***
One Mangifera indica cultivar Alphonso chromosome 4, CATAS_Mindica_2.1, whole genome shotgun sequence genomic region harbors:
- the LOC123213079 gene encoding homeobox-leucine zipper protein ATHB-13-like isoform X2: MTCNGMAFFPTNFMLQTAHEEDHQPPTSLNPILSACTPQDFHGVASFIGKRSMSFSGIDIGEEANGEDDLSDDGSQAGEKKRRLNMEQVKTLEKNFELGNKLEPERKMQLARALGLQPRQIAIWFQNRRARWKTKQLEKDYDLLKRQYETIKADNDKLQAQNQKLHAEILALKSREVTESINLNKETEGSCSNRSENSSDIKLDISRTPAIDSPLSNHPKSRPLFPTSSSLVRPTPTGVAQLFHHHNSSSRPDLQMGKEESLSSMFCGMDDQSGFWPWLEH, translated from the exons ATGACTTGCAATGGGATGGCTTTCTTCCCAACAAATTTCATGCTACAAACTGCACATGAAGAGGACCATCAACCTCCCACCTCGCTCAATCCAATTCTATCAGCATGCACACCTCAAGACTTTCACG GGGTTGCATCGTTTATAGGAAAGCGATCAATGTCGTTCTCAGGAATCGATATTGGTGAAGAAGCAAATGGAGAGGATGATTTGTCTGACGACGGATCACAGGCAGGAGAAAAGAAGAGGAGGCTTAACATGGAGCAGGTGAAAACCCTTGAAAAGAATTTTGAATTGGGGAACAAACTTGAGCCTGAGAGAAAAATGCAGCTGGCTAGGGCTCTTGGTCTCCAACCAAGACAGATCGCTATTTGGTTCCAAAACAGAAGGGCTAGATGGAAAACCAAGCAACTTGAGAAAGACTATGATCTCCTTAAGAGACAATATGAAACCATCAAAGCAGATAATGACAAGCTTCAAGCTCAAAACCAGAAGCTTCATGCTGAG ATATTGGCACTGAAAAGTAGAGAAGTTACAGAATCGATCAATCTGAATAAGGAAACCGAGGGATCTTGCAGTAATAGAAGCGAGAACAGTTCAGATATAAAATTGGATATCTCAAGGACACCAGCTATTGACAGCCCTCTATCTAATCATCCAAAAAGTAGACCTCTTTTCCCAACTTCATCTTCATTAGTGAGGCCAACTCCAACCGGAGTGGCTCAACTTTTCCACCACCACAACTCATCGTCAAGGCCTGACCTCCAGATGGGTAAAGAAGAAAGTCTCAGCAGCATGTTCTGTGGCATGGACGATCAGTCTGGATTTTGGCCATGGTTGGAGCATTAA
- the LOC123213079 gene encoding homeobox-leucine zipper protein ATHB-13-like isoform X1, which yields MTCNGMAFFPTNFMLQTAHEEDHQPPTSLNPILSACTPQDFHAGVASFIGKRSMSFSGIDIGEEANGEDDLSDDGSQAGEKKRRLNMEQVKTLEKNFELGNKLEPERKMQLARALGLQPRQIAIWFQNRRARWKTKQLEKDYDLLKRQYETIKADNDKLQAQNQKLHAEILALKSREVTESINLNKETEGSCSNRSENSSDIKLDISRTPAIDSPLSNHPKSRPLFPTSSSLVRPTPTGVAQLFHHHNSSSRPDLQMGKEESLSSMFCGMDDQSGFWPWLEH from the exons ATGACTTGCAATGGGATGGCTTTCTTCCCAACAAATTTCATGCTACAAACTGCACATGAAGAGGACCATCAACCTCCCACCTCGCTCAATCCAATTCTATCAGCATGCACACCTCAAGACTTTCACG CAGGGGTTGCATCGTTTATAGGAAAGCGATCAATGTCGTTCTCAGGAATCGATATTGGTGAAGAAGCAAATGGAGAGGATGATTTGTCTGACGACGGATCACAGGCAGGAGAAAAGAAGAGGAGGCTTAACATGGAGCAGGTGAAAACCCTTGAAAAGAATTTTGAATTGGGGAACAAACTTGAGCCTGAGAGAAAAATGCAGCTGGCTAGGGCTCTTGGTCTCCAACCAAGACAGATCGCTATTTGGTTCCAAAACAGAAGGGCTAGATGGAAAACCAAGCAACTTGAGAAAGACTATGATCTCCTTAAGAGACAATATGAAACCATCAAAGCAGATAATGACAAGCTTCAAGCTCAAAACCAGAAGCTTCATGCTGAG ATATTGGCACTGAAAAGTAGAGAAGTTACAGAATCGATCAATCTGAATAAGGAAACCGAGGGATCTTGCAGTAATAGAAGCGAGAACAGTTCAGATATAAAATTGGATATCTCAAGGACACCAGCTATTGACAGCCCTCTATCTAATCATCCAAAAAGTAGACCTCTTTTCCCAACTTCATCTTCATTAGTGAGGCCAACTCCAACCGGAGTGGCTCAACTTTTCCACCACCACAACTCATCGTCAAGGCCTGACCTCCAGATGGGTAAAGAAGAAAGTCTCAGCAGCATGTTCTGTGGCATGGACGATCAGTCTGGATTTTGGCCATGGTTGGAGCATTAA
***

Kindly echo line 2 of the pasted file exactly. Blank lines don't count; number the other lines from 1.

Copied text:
- the LOC123213079 gene encoding homeobox-leucine zipper protein ATHB-13-like isoform X2: MTCNGMAFFPTNFMLQTAHEEDHQPPTSLNPILSACTPQDFHGVASFIGKRSMSFSGIDIGEEANGEDDLSDDGSQAGEKKRRLNMEQVKTLEKNFELGNKLEPERKMQLARALGLQPRQIAIWFQNRRARWKTKQLEKDYDLLKRQYETIKADNDKLQAQNQKLHAEILALKSREVTESINLNKETEGSCSNRSENSSDIKLDISRTPAIDSPLSNHPKSRPLFPTSSSLVRPTPTGVAQLFHHHNSSSRPDLQMGKEESLSSMFCGMDDQSGFWPWLEH, translated from the exons ATGACTTGCAATGGGATGGCTTTCTTCCCAACAAATTTCATGCTACAAACTGCACATGAAGAGGACCATCAACCTCCCACCTCGCTCAATCCAATTCTATCAGCATGCACACCTCAAGACTTTCACG GGGTTGCATCGTTTATAGGAAAGCGATCAATGTCGTTCTCAGGAATCGATATTGGTGAAGAAGCAAATGGAGAGGATGATTTGTCTGACGACGGATCACAGGCAGGAGAAAAGAAGAGGAGGCTTAACATGGAGCAGGTGAAAACCCTTGAAAAGAATTTTGAATTGGGGAACAAACTTGAGCCTGAGAGAAAAATGCAGCTGGCTAGGGCTCTTGGTCTCCAACCAAGACAGATCGCTATTTGGTTCCAAAACAGAAGGGCTAGATGGAAAACCAAGCAACTTGAGAAAGACTATGATCTCCTTAAGAGACAATATGAAACCATCAAAGCAGATAATGACAAGCTTCAAGCTCAAAACCAGAAGCTTCATGCTGAG ATATTGGCACTGAAAAGTAGAGAAGTTACAGAATCGATCAATCTGAATAAGGAAACCGAGGGATCTTGCAGTAATAGAAGCGAGAACAGTTCAGATATAAAATTGGATATCTCAAGGACACCAGCTATTGACAGCCCTCTATCTAATCATCCAAAAAGTAGACCTCTTTTCCCAACTTCATCTTCATTAGTGAGGCCAACTCCAACCGGAGTGGCTCAACTTTTCCACCACCACAACTCATCGTCAAGGCCTGACCTCCAGATGGGTAAAGAAGAAAGTCTCAGCAGCATGTTCTGTGGCATGGACGATCAGTCTGGATTTTGGCCATGGTTGGAGCATTAA